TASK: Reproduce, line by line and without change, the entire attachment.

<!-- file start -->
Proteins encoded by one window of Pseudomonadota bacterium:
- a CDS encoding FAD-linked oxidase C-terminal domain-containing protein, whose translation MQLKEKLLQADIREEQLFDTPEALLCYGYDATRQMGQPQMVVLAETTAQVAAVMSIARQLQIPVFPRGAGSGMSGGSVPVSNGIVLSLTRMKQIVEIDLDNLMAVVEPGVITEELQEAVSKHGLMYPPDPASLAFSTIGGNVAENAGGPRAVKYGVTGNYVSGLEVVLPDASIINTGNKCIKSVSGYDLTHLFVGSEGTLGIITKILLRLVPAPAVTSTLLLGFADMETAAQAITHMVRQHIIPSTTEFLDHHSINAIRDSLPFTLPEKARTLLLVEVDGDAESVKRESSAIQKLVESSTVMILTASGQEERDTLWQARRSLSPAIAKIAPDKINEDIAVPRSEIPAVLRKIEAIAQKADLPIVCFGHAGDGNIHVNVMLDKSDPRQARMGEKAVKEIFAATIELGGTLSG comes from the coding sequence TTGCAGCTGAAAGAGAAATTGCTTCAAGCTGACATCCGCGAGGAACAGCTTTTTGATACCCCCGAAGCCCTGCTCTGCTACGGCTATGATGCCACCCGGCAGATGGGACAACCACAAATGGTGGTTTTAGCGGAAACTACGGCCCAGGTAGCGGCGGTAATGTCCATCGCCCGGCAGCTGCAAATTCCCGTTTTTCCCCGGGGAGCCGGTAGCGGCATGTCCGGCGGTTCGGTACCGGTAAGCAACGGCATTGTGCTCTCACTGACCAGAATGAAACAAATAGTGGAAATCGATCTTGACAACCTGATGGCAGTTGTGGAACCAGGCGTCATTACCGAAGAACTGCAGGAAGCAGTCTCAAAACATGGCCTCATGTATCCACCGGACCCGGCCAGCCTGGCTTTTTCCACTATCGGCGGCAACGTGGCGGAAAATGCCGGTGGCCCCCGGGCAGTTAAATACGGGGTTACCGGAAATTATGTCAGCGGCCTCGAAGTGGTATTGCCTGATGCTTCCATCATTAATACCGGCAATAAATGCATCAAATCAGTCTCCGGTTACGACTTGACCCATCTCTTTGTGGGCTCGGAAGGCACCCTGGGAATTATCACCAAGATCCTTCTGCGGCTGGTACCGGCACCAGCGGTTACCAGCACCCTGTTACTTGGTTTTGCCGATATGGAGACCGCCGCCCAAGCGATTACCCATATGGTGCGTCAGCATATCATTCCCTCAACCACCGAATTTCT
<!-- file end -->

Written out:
Proteins encoded by one window of Pseudomonadota bacterium:
- a CDS encoding FAD-linked oxidase C-terminal domain-containing protein, whose translation MQLKEKLLQADIREEQLFDTPEALLCYGYDATRQMGQPQMVVLAETTAQVAAVMSIARQLQIPVFPRGAGSGMSGGSVPVSNGIVLSLTRMKQIVEIDLDNLMAVVEPGVITEELQEAVSKHGLMYPPDPASLAFSTIGGNVAENAGGPRAVKYGVTGNYVSGLEVVLPDASIINTGNKCIKSVSGYDLTHLFVGSEGTLGIITKILLRLVPAPAVTSTLLLGFADMETAAQAITHMVRQHIIPSTTEFLDHHSINAIRDSLPFTLPEKARTLLLVEVDGDAESVKRESSAIQKLVESSTVMILTASGQEERDTLWQARRSLSPAIAKIAPDKINEDIAVPRSEIPAVLRKIEAIAQKADLPIVCFGHAGDGNIHVNVMLDKSDPRQARMGEKAVKEIFAATIELGGTLSG comes from the coding sequence TTGCAGCTGAAAGAGAAATTGCTTCAAGCTGACATCCGCGAGGAACAGCTTTTTGATACCCCCGAAGCCCTGCTCTGCTACGGCTATGATGCCACCCGGCAGATGGGACAACCACAAATGGTGGTTTTAGCGGAAACTACGGCCCAGGTAGCGGCGGTAATGTCCATCGCCCGGCAGCTGCAAATTCCCGTTTTTCCCCGGGGAGCCGGTAGCGGCATGTCCGGCGGTTCGGTACCGGTAAGCAACGGCATTGTGCTCTCACTGACCAGAATGAAACAAATAGTGGAAATCGATCTTGACAACCTGATGGCAGTTGTGGAACCAGGCGTCATTACCGAAGAACTGCAGGAAGCAGTCTCAAAACATGGCCTCATGTATCCACCGGACCCGGCCAGCCTGGCTTTTTCCACTATCGGCGGCAACGTGGCGGAAAATGCCGGTGGCCCCCGGGCAGTTAAATACGGGGTTACCGGAAATTATGTCAGCGGCCTCGAAGTGGTATTGCCTGATGCTTCCATCATTAATACCGGCAATAAATGCATCAAATCAGTCTCCGGTTACGACTTGACCCATCTCTTTGTGGGCTCGGAAGGCACCCTGGGAATTATCACCAAGATCCTTCTGCGGCTGGTACCGGCACCAGCGGTTACCAGCACCCTGTTACTTGGTTTTGCCGATATGGAGACCGCCGCCCAAGCGATTACCCATATGGTGCGTCAGCATATCATTCCCTCAACCACCGAATTTCT